From International Socialism (2nd series), No.119, Summer 2008.
Copyright © International Socialism.
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We cannot understand the system we live in or how to fight it simply by the repetition of slogans. We need serious analysis and debate. For that reason, I welcome Jim Kincaid’s rejoinder to my articles in recent issues of International Socialism. But I think it is wrong in some important respects. He misreads what has been happening to the system, does not fully grasp theoretically the dynamic of capitalism and misconstrues some of the things I have said.
Let’s start with the facts. Kincaid lays a lot of emphasis on the growth in the output of “goods and services” between 2001 and 2007. No one has denied that growth.  I wrote an article on the impact of Chinese growth on Europe two years ago that emphasised it.  But if you look closely at the IMF graph he provides, it is clear that the growth rate in 2002-6 was no greater than that in 1970-3 (with a much lower peak than in 1973)—that is, in the years that ended in the crisis which spelled the end of the long post-war boom. Furthermore, the graph starts in 1970. If it started five years earlier, in the mid-1960s, it would show an overall downward trend, not an upward one. In other words, worldwide growth is still substantially lower than in the 1960s (see figure 1). 
Figure 1: World GDP growth rate, 1961-2006
Kincaid then goes on to assert that “the past 25 years have seen rising profits, growth in output and levels of accumulation”. Interesting here is the time span he gives. Twenty five years takes us back to 1982-3. A key point in my argument has been that profit rates started recovering in the early 1980s from the very low point they reached in the late 1970s. But in 2000 they were far from the level of the late 1940s, the 1950s and early 1960s that had sustained the long boom. Differing calculations by, for instance, Gerard Duménil, Robert Brenner and Fred Moseley all come to this conclusion, as I showed in my article on the rate of profit last year.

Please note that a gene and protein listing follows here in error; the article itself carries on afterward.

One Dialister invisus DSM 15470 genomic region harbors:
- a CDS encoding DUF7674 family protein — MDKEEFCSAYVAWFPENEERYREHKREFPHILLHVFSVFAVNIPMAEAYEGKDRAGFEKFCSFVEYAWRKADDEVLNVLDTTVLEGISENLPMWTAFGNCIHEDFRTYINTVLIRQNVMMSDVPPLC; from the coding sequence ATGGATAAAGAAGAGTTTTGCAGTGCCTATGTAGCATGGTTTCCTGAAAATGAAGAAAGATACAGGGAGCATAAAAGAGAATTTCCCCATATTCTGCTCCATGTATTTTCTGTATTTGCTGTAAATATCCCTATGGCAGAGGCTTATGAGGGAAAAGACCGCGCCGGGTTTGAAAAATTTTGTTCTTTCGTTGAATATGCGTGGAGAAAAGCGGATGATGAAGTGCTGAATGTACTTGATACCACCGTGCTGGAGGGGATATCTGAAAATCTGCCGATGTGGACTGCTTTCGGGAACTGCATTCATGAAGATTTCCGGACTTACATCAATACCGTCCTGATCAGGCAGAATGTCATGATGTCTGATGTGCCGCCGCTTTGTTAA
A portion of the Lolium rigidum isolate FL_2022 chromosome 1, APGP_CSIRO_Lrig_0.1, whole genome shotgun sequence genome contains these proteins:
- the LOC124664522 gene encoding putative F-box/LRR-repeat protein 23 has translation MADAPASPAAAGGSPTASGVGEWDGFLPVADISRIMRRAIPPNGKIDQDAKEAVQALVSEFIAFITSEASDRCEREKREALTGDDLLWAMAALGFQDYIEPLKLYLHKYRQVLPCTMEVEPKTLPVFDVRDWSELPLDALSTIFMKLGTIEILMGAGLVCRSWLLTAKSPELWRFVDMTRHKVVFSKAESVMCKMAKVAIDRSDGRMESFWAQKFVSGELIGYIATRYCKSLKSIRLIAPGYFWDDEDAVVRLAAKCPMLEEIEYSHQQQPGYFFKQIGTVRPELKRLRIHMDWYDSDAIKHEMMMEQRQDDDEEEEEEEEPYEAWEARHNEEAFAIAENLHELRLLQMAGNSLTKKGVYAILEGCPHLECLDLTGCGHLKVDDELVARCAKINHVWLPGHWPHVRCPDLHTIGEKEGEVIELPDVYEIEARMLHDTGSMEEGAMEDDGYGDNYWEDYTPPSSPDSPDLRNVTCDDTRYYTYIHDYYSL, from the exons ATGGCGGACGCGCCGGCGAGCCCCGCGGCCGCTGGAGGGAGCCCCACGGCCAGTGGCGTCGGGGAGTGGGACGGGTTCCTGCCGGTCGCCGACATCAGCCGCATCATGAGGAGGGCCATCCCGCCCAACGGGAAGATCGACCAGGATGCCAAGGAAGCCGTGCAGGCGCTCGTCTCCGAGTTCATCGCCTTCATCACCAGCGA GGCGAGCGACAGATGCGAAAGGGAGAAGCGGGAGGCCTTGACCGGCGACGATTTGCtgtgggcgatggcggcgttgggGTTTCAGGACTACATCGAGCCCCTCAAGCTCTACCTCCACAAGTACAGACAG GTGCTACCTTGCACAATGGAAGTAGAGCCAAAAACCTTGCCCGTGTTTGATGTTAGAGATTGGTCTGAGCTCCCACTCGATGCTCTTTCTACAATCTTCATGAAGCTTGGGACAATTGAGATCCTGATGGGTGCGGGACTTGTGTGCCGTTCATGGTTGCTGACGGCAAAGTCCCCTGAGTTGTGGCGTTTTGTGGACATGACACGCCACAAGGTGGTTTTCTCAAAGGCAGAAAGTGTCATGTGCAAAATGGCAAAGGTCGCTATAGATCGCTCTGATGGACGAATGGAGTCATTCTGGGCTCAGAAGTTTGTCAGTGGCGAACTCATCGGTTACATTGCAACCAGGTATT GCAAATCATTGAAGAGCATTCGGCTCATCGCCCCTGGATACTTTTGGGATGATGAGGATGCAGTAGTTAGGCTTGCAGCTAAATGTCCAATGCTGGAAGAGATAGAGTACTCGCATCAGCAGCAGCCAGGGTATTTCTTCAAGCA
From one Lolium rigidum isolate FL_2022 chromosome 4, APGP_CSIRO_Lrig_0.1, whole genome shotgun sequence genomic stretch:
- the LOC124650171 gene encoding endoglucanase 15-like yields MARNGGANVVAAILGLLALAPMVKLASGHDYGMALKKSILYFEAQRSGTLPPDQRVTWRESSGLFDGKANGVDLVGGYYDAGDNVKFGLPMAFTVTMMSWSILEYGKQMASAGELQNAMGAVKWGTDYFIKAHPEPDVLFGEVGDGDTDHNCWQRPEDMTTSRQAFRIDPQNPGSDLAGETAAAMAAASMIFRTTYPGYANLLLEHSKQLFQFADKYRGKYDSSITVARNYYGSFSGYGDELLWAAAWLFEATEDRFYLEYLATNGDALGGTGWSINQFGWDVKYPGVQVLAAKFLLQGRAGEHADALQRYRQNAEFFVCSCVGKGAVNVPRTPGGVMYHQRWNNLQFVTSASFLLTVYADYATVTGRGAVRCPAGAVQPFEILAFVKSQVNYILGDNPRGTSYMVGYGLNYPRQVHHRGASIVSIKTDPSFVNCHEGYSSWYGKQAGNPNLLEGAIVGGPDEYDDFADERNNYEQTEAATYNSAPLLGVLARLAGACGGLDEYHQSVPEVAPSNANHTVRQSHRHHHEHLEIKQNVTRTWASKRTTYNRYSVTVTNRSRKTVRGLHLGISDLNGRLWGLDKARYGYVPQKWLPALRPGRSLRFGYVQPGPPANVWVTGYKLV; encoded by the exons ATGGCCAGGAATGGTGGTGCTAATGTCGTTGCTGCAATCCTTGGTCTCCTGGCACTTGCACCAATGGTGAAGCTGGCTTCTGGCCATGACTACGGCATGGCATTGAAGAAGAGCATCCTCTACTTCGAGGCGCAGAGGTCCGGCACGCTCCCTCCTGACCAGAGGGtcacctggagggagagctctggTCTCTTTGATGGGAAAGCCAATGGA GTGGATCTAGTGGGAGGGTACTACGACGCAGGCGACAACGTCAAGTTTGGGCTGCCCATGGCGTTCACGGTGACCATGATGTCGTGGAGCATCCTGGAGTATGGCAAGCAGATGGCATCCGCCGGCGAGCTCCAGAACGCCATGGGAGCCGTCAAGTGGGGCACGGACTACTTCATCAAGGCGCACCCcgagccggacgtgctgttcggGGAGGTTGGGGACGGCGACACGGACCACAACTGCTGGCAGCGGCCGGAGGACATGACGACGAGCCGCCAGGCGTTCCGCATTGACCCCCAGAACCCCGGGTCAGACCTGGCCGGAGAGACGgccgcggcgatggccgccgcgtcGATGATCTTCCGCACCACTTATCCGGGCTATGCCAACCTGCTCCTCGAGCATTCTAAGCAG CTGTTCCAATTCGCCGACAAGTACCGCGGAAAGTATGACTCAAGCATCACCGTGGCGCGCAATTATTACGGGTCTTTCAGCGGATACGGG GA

What is the picture over the past six or seven years, since recovery from the recession at the beginning of the present decade? Kincaid says profitability has recovered. He quotes the Bank for International Settlements’ assertion that profits as a share of global GDP “reached historical highs” in 2004. But profit as a share of GDP is not the same as the rate of profit. The profit share has grown because of increasing rates of exploitation worldwide (something I have repeatedly referred to). But that does not mean the ratio of profits to investment (ie the rate of profit) is at a record high. Kincaid also quotes Moseley. But Moseley’s own figures  show profit rates in the long boom as hovering between 18 percent and 22 percent (between 1947 and 1968); they then fall through the 1970s to between 11 percent and 12 percent; from there they rise to about 14 percent to 15 percent in the late 1980s; and then in the mid-1990s to between 16 percent and 18 percent. From this level they fall back to between 14 percent and 15 percent in the early 2000s before rising to 19 percent in 2004. In other words, in one year in the past 25—2004—they reached the lowest figure in the long boom. Reports on the balance sheets of major US companies suggest that profits began to decline in 2005-6.